ROCK HILL, S.C. — The future of the Rock Hill land where the failed Carolina Panthers practice facility sits is back in the conversation. On Tuesday, the Rock Hill planning commission met to make fairly procedural recommendations on annexing and rezoning parts of it.
By all accounts, it had great potential for the city of Rock Hill. But the shell of the failed Panthers site is on its way down to make room for future development.
“It’s definitely disappointing especially as a small business owner here in town,” Haven Miller said.
A dumpster was driving through what was the construction site to pick up the pieces.
“They ought to do something with it,” David Benson said. "It’s just a waste."
Despite the disappointment, many still believe in its potential.
“There’s a lot of potential," Mayor John Gettys said. "It’s got to be on the very short list of great sights in this southeastern region."
The city now owns the land and has it up for sale.
The planning commission presented recommendations to annex two parcels of the land that are part of the project and owned by the city but technically just outside of city limits.
They also recommended rezoning those parcels to a community commercial designation, the same as the rest of the land. That would later allow for a variety of commercial businesses that provide day-to-day shopping and services.
“I definitely think restaurants and retail,” Miller said. “Things that help people move closer towards downtown. There have been so many things that have been done to develop this area, really poured a lot of time and attention here. So I think anything that could really appeal to the masses would be great.”
“Make it like a shopping hub, put a couple of bars in there, put a couple of fun places because we need some more stuff on that side of town,” Zach Helms said.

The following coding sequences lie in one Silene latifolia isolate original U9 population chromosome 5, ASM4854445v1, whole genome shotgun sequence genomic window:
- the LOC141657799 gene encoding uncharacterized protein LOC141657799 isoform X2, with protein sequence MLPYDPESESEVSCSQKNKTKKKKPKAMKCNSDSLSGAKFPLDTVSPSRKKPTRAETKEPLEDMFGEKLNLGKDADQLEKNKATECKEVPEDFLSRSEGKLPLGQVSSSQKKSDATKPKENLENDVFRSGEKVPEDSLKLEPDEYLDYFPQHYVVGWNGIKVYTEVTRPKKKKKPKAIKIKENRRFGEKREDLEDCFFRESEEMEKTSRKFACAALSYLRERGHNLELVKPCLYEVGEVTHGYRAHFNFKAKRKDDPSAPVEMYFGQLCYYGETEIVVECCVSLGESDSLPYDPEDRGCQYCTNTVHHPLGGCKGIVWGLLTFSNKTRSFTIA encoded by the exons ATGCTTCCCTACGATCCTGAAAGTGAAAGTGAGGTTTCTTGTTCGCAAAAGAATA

“One of the main benefits of it is it's right next to the interstate so I think it’s just easy access to anyone,” Walter Vieira said.
Mayor Gettys said time will tell exactly what takes over the land, but when it’s redeveloped, it will not include a lot of housing, warehouses or distribution.
“That’s the beauty, we wait on the private development community to come and decide what makes the most sense with them and weigh that with the public benefit and seeing what does create jobs and what use can be there, so we’ll sort of see," Gettys said. "It’s a little early in the process to know with any certainty."
He said they will prioritize what can bring a lot of high-paying jobs and benefit the people of Rock Hill.
The entire chunk of land is about 240 acres, Gettys said they are not opposed to selling it to multiple developers.
The city council will have to vote on annexing the two parcels of land and the rezoning recommendation, Gettys said that will likely happen easily without much discussion.
Contact Chloe Leshner at firstname.lastname@example.org and follow her on Facebook, Twitter and Instagram.